which ensure a minimum lateral distance between clusters of 5.2 Å. In
order to describe the 4-aminothiophenol adsorption on gold we used a
short chain alkanethiol, the methanethiol, adsorbed in the preferential
bridge site27-28. We extracted the initial gold slab from a fully relaxed 7
layers slab, and fixed all the positions, while we allowed the geometric
relaxation of both adsorbed cluster and molecule. The systems were
placed in a large supercell, with vertical distance between different
units of more then 30 Å, to avoid spurious interactions between slabs.
We thank the MIUR FIRB project "Molecular Devices" for
funding and the BEAR staff, particularly Bryan Doyle, for
assistance at ELETTRA. Part of the research described in this
paper was performed at the Canadian Light Source, which is
supported by NSERC, NRC, CIHR, and the University of
Saskatchewan. Theoretical calculations have been performed
at the ISUFI-CACT (Lecce). We thank the SPACI consortium
for providing computational facilities. The theoretical work was
supported by the European project SA-NANO (contract
number STRP 013698).
 C. A. Hunter, J. K. M. Sanders, J. Am. Chem. Soc. 1990, 112, 5525.
 T. Malinski, Z. Taha, Nature 1992, 358 , 676.
 C. H. M. Maree, S. J. Roosendaal, T. J. Savenije, R. E. I. Schropp, T. J.
Schaafsma, F. H. P. M. Habraken, J. Appl. Phys. 1996, 80, 3381.
 Y. Harima, H. Okazaki, Y. Kunugi, K. Yamashita, H. Ishii, K. Seki, Appl.
Phys. Lett. 1996, 69, 1059.
 P. E. Burrows, S. R. Forrest, S. P. Sibley, M. E. Thompson, Appl. Phys.
Lett. 1996, 69, 2959.
 Y. Hamada, IEEE Trans. Electron Devices 1997, 44, 1208.
 M. A. Baldo, D. F. O’Brien, Y. You, A. Shoustikov, S. Sibley, M. E.
Thompson, S. R. Forrest, Nature 1998, 151, 395.
 C.-Y. Liu, H.-I. Pan, M. A. Fox, A. J. Bard, Science 1993, 261, 897.
 J. M. Lupton, Appl. Phys. Lett. 2002, 81, 2478.
 J. R. Reimers, T. X. Lui, M. J. Crossley, N. S. Hush, Nanotechnology
1996, 7 , 424.
 a) H. S. Yoon, S. J. Park, J. E. Lee, C. N. Whang, I.-W. Lyo, Phys.
Rev. Lett. 2004, 92, 096801; b) I. Matsuda, M. Hengsberger, F.
Baumberger, T. Greber, H. W. Yeom, J. Osterwalder, Phys. Rev. B
2003, 68, 195319; c) R. Losio, K. N. Altmann, F. J. Himpsel, Phys.
Rev. Lett. 2002, 85, 808; d) M. Shibata, I. Sumita, M. Nakajima,
Phys. Rev. B 1998, 57, 1626.
 A. G. Brolo, C. J. Addison, J. Raman Spectrosc. 2005, 36, 629.
 a) F. Yin, R. E. Palmer, Q. Guo. Surf. Sci. 2006, 600, 1504; b) Q. Guo,
F. Yin, R. E. Palmer, Small 2005, 1, 76.
 a) J. M. Keel, J. Yin, Q. Guo, R. E. Palmer, J. Chem. Phys. 2002, 116,
7151; b) Q. Jin, J. A. Rodriguez, C. Z. Li, Y. Darici, N. J. Tao, Surf.
Sci. 1999, 425, 101.
 F. A. Cotton, G. Wilkinson Advanced Inorganic Chemistry, Fifth
Edition; John Wiley & Sons, Inc.: New York, 1988.
 a) V. Arima, E. Fabiano, R. I. R. Blyth, F. Della Sala, F. Matino, J.
Thompson, R. Cingolani, R. Rinaldi, J. Am.Chem.Soc. 2004, 126,
16951; b) V. Arima, F. Matino, J. Thompson, R. Cingolani, R.
Rinaldi, R. I. R. Blyth, Surf. Sci. 2005, 580, 63; c) V. Arima, R. I. R.
Blyth, F. Della Sala, R. Del Sole, F. Matino, G. Mele, G. Vasapollo,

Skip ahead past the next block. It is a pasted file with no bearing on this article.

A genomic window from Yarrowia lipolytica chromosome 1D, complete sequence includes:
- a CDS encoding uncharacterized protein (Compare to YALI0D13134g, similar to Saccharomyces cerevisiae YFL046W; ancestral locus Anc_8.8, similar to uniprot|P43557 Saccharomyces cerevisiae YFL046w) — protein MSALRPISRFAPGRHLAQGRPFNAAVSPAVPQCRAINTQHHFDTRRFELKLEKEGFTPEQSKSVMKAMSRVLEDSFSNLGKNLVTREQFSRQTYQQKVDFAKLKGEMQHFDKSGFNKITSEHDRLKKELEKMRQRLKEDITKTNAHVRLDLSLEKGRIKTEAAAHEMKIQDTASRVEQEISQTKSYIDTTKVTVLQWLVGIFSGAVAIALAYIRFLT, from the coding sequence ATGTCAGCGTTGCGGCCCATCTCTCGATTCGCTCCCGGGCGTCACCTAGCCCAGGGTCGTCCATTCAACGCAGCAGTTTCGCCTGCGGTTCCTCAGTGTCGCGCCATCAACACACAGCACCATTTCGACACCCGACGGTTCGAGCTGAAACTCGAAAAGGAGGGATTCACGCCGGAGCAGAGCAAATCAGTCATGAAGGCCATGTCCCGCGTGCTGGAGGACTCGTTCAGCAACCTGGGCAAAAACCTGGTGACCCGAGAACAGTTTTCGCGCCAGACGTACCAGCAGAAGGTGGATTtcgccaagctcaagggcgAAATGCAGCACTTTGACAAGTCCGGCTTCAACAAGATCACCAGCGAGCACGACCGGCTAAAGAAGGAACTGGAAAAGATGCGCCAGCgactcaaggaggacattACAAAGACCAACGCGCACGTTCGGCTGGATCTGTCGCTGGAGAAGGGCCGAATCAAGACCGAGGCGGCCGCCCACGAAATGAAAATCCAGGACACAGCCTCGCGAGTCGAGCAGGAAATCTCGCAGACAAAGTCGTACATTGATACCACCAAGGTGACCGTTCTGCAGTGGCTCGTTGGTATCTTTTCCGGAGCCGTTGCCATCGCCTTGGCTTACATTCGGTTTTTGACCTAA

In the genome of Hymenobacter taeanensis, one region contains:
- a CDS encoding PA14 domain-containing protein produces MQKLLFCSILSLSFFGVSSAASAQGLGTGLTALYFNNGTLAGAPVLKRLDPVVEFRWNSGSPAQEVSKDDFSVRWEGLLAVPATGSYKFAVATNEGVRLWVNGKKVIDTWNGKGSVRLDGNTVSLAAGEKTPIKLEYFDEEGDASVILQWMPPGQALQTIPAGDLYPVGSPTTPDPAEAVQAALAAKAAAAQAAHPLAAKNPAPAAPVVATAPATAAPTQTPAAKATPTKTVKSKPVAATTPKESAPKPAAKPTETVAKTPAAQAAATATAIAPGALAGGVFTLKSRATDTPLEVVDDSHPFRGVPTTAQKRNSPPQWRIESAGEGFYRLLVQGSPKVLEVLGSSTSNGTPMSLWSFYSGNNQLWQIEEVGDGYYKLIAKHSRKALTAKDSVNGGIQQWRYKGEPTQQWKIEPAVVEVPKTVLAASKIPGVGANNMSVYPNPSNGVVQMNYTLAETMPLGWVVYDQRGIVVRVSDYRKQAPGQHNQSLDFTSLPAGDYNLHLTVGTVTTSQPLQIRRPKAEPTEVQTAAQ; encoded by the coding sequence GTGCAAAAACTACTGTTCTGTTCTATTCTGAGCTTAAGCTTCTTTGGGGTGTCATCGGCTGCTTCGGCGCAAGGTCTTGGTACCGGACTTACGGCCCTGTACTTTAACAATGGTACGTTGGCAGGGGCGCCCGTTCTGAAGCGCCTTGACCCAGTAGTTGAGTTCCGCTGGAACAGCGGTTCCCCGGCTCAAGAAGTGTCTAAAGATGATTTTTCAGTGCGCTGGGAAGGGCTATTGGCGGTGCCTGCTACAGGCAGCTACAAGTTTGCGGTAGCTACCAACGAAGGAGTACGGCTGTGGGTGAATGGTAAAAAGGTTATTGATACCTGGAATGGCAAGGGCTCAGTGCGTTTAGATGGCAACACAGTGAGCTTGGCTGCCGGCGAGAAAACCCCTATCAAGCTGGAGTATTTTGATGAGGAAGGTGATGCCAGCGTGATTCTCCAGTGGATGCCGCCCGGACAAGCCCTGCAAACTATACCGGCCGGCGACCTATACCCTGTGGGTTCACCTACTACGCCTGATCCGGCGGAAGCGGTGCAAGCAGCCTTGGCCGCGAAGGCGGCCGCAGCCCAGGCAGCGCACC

R. Cingolani, R. Rinaldi, Mat. Sci. Eng. C 2004, 24, 567.
 Z.-P. Shi, Z. Zhang, A. K. Swan, J. F. Wendelken, Phys. Rev. Lett.
1996, 76, 4927.
 W. Fan, X. G. Gong, W. M. Lau, Phys. Rev. B 1999, 60, 10727.
 a) O. S. Trushin, P. Salo, T. Ala-Nissila, Phys. Rev. B 2000, 62, 1611;
b) C. M. Chang, C. M. Wie, S.P. Chen, Phys. Rev. Lett. 2000, 85
 a) F. Rosei, M. Schunack, P. Jiang, A. Gourdon, E. Laegsgaard, I.
Stensgaard, C. Joachim, F. Besenbacher, Science 2002, 296, 328;
b) J. K. Gimzewski, C. Joachim, R. R. Schlittler, V. Langlais, H.
Tang, I. Johannsen, Science 1998, 281, 531; c) M. Bohringer; W. D.
Schneider, R. Berndt, K. Glockler, M. Sokolowski, E. Umbach, Phys.
Rev. B 1998, 57, 4081.
 T. Okajima, Y. Yamamoto, Y. Ouchi, K. Seki, J. Elect. Spectr. Relat.
Phenom. 2001, 114, 849.
 A. Adler, F. R. Longo, W. Shergalis, J.Am.Chem.Soc. 1964, 86, 3145.
 a) S. Nannarone, F. Borgatti, A. DeLuisa, B. P. Doyle, G. C. Gazzadi,
A. Giglia, P. Finetti, N. Mahne, L. Pasquali, M. Pedio et al., AIP
Conference Proceedings 2004, 705, 450; b) I. Pasquali, M. Pedio,
G. Selvaggi, S. Nannarone, G. Naletto et al. ELETTRA News 2003,
 S. Baroni, A. D. Corso, S. de Gironzoli, P. Giannozzi, available at
 D. Vanderbilt Phys. Rev. B 1990, 41, 7892.
 J. P. Perdew, Physica B 1991, 172, 1.
 Y. Yourdshahyan, A. M. Rappe, J. Chem. Phys. 2002, 117, 825.
 D. Fragouli, T.Kitsopoulos, L. Chiodo, F. Della Sala, R. Cingolani, S.
Ray, R. Naaman, to appear in Langmuir.
 L. Scudiero, D. E. Barlow, U. Mazur, K. W. Hipps, J. Am. Chem. Soc.
2001, 123, 4073.
 W. Deng, K. W. Hipps, J. Phys. Chem. B 2003, 107, 10736.
 G. Polzonetti, A. Ferri, M. V. Russo, G. Iucci, S. Licoccia, R.
Paolesse, J. Vac. Sci. Technol. A 1999, 17, 832.
 T. Okajima, Y. Yamamoto, Y. Ouchi, K. Seki, J. Elect. Spectr. Relat.
Phenom. 2001, 114, 849.
 M. Konôpka, R. Rousseau, I. Štich, D. Marx, J. Am. Chem. Soc. 2004,
 M. C. Vargas, P. Giannozzi, A. Selloni, G. Scoles, J. Chem. Phys.
2001, 105, 9509.
 H. Kondoh, C. Kodama, H. Sumida, H. Nozoye, J. Chem. Phys. 1999,
 W. Deng, D. Fujita, T. Ohgi, S. Yokoyama, K. Kamikado, S. Mashiko,
J. Chem. Phys. 2002, 117, 4995.
Received: ((will be filled in by the editorial staff))
Published online on ((will be filled in by the editorial staff))